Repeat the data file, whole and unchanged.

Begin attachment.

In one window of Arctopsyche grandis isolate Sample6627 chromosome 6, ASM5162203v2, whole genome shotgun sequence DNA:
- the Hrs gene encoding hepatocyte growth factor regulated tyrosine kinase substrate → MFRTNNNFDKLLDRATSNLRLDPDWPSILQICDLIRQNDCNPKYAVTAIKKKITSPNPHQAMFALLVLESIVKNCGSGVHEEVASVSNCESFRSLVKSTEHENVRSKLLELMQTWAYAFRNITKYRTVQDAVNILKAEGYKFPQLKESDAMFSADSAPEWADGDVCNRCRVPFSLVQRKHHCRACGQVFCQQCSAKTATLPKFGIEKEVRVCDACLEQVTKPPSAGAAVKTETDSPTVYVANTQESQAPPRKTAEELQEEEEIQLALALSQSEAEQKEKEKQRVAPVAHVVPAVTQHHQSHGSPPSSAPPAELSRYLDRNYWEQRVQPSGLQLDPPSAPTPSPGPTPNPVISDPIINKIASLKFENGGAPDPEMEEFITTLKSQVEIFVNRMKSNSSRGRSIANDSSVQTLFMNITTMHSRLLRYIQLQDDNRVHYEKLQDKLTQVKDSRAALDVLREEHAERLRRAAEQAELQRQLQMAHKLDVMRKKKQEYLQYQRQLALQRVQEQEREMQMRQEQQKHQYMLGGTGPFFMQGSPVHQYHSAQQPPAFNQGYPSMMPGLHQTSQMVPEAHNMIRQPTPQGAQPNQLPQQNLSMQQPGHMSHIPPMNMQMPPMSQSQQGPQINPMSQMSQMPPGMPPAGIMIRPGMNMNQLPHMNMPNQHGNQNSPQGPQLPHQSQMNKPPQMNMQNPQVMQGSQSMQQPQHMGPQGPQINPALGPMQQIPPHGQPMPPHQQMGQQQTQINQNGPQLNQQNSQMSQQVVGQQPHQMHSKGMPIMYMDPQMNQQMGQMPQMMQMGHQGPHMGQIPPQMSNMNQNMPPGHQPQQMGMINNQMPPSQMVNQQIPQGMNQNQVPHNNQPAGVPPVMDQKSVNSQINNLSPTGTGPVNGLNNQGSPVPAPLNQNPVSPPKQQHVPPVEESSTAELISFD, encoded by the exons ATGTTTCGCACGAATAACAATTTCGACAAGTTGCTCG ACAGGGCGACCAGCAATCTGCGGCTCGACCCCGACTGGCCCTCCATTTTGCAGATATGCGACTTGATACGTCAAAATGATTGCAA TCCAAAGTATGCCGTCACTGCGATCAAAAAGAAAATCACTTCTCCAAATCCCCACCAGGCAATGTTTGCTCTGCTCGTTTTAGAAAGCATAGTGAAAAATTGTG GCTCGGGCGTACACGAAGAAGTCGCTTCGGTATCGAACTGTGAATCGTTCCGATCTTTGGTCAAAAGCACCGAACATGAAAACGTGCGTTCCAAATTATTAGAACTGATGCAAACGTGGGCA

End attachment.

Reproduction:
In one window of Arctopsyche grandis isolate Sample6627 chromosome 6, ASM5162203v2, whole genome shotgun sequence DNA:
- the Hrs gene encoding hepatocyte growth factor regulated tyrosine kinase substrate → MFRTNNNFDKLLDRATSNLRLDPDWPSILQICDLIRQNDCNPKYAVTAIKKKITSPNPHQAMFALLVLESIVKNCGSGVHEEVASVSNCESFRSLVKSTEHENVRSKLLELMQTWAYAFRNITKYRTVQDAVNILKAEGYKFPQLKESDAMFSADSAPEWADGDVCNRCRVPFSLVQRKHHCRACGQVFCQQCSAKTATLPKFGIEKEVRVCDACLEQVTKPPSAGAAVKTETDSPTVYVANTQESQAPPRKTAEELQEEEEIQLALALSQSEAEQKEKEKQRVAPVAHVVPAVTQHHQSHGSPPSSAPPAELSRYLDRNYWEQRVQPSGLQLDPPSAPTPSPGPTPNPVISDPIINKIASLKFENGGAPDPEMEEFITTLKSQVEIFVNRMKSNSSRGRSIANDSSVQTLFMNITTMHSRLLRYIQLQDDNRVHYEKLQDKLTQVKDSRAALDVLREEHAERLRRAAEQAELQRQLQMAHKLDVMRKKKQEYLQYQRQLALQRVQEQEREMQMRQEQQKHQYMLGGTGPFFMQGSPVHQYHSAQQPPAFNQGYPSMMPGLHQTSQMVPEAHNMIRQPTPQGAQPNQLPQQNLSMQQPGHMSHIPPMNMQMPPMSQSQQGPQINPMSQMSQMPPGMPPAGIMIRPGMNMNQLPHMNMPNQHGNQNSPQGPQLPHQSQMNKPPQMNMQNPQVMQGSQSMQQPQHMGPQGPQINPALGPMQQIPPHGQPMPPHQQMGQQQTQINQNGPQLNQQNSQMSQQVVGQQPHQMHSKGMPIMYMDPQMNQQMGQMPQMMQMGHQGPHMGQIPPQMSNMNQNMPPGHQPQQMGMINNQMPPSQMVNQQIPQGMNQNQVPHNNQPAGVPPVMDQKSVNSQINNLSPTGTGPVNGLNNQGSPVPAPLNQNPVSPPKQQHVPPVEESSTAELISFD, encoded by the exons ATGTTTCGCACGAATAACAATTTCGACAAGTTGCTCG ACAGGGCGACCAGCAATCTGCGGCTCGACCCCGACTGGCCCTCCATTTTGCAGATATGCGACTTGATACGTCAAAATGATTGCAA TCCAAAGTATGCCGTCACTGCGATCAAAAAGAAAATCACTTCTCCAAATCCCCACCAGGCAATGTTTGCTCTGCTCGTTTTAGAAAGCATAGTGAAAAATTGTG GCTCGGGCGTACACGAAGAAGTCGCTTCGGTATCGAACTGTGAATCGTTCCGATCTTTGGTCAAAAGCACCGAACATGAAAACGTGCGTTCCAAATTATTAGAACTGATGCAAACGTGGGCA